Treatment of timber families disgraceful
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Treatment of timber families disgraceful

As we enter December with the timber industry to close in four weeks, Gippsland East Nationals MP, Tim Bull, has blasted the Labor State Government for its inexcusable treatment of timber families.

“As it sits, we have four weeks until the closure and the government has not provided even the most basic information, and the Premier and Minister for Agriculture are now backtracking on their commitment to meet with industry representatives, attempting to push it off to lower-level bureaucrats.

The major issues are:

• For those who want to stay on and work in fire control for DEECA, there is no information on where this work will be, what the pay is and what machinery will be required. How can they make a decision?
• Government correspondence indicates those who accept this work will not receive their full departure package payment. This should be treated separately as they are being forced to change jobs.
• Despite committing to meet with harvest and haulage contractors herself, the Premier (and Minister) are now trying to push this off to bureaucrats.
• The Allan Labor Government has not yet decided on a final base departure package with the current base offer being well below what is acceptable.
• The Allan Labor Government has not formally overturned in writing its decision that machinery over 10 years old will be included in compensation, when we have a number of harvest and haulage contractors with valuable machines over 10 years old that they cannot sell due to there now being no market.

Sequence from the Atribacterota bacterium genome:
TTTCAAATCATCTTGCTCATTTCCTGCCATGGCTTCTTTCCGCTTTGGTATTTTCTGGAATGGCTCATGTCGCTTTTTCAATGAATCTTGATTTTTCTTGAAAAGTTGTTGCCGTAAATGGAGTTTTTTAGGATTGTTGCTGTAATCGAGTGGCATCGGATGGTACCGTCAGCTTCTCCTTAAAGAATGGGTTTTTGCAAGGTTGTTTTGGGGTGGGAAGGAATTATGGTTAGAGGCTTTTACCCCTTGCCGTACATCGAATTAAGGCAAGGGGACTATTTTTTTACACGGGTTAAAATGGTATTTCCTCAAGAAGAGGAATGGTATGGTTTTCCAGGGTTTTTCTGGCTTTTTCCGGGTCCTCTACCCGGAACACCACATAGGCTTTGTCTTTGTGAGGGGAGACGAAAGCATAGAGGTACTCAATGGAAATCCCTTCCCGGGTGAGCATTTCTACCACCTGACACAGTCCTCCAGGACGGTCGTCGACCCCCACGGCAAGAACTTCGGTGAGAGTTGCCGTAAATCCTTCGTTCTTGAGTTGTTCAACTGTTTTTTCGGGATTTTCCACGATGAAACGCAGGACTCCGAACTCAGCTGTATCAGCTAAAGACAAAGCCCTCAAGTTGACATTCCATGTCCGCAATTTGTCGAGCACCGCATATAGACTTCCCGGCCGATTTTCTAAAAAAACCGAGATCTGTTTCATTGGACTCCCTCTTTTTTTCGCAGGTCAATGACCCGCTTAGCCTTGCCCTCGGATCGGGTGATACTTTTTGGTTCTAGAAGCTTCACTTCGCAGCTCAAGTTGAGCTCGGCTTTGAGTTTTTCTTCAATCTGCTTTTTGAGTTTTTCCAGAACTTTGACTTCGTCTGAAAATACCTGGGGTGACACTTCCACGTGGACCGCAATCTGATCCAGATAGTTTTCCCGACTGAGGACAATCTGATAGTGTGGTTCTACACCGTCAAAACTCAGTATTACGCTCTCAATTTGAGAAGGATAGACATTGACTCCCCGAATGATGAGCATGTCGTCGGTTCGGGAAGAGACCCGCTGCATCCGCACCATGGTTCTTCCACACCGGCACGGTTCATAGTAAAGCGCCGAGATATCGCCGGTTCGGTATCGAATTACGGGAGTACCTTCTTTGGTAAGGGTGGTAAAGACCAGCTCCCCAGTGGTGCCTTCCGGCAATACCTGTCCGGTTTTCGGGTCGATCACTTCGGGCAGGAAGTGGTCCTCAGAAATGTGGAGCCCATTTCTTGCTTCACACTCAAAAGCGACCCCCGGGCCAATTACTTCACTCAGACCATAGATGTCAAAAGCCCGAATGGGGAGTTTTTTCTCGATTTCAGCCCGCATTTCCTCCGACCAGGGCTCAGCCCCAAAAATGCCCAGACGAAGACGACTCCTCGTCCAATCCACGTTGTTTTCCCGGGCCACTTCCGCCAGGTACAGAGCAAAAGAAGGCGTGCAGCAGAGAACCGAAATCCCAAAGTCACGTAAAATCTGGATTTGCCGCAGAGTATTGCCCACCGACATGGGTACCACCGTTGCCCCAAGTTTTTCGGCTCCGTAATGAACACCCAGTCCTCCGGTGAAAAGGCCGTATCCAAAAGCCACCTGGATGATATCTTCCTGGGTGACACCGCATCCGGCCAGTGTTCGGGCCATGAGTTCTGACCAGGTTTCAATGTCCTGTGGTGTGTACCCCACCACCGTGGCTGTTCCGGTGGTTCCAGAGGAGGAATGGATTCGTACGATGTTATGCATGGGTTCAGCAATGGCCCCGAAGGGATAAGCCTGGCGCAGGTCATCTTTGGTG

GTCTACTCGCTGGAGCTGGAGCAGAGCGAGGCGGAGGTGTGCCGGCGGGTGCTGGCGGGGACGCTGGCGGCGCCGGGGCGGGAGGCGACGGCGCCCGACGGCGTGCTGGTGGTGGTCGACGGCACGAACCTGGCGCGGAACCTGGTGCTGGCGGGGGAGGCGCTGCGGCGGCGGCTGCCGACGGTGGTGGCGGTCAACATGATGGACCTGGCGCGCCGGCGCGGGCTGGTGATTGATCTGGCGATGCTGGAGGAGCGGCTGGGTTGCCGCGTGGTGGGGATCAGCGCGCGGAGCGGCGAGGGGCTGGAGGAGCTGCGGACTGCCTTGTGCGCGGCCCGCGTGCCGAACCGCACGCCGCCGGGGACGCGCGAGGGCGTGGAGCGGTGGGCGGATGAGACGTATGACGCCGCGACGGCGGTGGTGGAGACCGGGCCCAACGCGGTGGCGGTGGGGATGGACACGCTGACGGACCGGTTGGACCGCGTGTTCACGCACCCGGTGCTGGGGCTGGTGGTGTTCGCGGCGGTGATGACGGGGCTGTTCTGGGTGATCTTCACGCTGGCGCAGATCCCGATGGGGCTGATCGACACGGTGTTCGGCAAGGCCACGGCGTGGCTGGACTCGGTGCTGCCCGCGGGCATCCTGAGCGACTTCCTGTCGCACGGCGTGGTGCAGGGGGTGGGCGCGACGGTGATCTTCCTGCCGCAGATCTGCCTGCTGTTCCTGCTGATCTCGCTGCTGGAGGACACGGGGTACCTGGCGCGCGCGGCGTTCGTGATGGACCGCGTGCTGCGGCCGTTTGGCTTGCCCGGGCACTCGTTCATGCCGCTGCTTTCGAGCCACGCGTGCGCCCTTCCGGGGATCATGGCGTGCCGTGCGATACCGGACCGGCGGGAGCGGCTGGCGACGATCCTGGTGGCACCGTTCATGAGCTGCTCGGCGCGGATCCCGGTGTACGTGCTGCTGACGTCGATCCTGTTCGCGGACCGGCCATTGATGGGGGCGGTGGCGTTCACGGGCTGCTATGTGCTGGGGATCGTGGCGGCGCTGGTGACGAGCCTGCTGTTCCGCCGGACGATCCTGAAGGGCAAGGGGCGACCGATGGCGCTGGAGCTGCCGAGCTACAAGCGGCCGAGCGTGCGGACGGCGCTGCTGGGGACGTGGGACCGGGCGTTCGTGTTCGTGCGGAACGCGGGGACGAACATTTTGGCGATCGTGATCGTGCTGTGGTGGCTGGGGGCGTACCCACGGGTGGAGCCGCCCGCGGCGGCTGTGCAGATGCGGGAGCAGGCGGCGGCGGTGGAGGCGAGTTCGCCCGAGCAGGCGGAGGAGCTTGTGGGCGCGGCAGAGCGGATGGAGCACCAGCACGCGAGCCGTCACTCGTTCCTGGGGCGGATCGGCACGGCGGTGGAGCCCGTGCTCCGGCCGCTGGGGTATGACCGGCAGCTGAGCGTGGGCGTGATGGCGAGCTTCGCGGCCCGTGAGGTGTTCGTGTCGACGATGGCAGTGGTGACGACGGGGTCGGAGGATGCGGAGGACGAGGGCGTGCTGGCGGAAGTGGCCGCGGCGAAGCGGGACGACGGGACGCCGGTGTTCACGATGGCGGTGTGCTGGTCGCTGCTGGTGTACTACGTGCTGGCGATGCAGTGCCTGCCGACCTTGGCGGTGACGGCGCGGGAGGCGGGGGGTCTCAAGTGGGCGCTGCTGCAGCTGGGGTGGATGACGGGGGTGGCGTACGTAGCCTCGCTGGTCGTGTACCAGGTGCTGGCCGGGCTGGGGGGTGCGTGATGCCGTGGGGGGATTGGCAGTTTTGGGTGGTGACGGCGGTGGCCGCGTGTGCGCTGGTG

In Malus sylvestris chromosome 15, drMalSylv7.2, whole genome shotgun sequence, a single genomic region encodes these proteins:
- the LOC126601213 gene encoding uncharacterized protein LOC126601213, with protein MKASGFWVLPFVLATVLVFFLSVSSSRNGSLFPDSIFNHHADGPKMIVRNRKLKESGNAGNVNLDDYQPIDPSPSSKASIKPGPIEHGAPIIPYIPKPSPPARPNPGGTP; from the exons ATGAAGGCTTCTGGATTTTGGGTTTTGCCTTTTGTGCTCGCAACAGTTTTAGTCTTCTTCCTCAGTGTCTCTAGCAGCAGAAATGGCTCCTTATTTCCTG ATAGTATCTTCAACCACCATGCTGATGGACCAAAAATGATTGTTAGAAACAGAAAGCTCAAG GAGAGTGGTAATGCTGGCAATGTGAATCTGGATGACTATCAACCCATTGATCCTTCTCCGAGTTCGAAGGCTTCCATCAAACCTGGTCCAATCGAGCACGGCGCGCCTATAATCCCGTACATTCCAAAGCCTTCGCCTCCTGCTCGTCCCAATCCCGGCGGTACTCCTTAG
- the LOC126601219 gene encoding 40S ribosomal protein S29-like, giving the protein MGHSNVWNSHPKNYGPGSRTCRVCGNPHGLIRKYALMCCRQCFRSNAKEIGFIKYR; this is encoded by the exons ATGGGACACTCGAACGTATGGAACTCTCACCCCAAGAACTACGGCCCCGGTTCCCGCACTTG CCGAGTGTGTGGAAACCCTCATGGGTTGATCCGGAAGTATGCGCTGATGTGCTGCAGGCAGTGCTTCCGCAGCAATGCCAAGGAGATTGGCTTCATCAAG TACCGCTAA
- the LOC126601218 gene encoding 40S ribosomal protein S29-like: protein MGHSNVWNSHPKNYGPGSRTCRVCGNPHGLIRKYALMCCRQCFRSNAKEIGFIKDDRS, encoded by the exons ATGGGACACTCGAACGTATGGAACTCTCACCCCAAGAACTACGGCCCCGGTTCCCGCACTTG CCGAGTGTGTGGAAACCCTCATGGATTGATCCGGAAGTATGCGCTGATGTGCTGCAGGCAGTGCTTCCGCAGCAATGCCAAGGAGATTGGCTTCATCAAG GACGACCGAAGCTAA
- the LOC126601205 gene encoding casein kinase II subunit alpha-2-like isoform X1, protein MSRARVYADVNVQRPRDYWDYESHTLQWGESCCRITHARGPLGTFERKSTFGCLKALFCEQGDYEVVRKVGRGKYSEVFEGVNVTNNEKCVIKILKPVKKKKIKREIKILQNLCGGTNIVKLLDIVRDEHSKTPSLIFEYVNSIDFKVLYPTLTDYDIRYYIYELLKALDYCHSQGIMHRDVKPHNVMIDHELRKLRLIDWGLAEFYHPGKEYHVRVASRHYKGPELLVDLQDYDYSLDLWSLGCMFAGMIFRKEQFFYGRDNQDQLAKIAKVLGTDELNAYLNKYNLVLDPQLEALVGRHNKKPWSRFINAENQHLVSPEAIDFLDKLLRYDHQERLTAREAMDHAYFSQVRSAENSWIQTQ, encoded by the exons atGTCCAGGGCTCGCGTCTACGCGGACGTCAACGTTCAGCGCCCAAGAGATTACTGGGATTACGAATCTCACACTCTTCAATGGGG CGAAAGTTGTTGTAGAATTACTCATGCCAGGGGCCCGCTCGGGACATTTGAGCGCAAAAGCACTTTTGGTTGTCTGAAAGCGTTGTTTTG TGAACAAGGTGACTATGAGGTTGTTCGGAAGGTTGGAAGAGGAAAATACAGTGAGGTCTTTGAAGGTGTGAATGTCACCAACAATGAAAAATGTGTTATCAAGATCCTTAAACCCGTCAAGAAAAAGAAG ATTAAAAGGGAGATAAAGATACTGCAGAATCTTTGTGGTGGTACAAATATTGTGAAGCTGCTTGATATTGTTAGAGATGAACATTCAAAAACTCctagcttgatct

• Machinery under 10 years old will only be compensated up to the limits of the package allocation – this needs to be uncapped to allow fair compensation.
• It is still a requirement for employers to fund the retraining of staff, when the government said it would do this.

“This was a decision made on the run that makes no environmental sense and is just Labor bowing to the Greens,” said Mr Bull.

“The Intergovernmental Panel on Climate Change (IPCC) has clearly stated building with wood is the biggest climate change mitigation measure we can take, and goes on to say we should be using a balance of plantation and native forest. No old growth is harvested in Victoria, only regrowth.

“What is going to occur is consumers are going to keep buying hardwood because that is what they are told to do as the most effective climate change measure, but we will now have it coming from countries with less oversight, harvesting old growth that is not replanted.

“Last year, I took the time to sit down with one city Green MP to explain this and he just looked at me across the coffee table and said he could not provide an answer to that scenario, so they do not even really understand the background of what they are campaigning for,” said Mr Bull.

Monday, 27 November 2023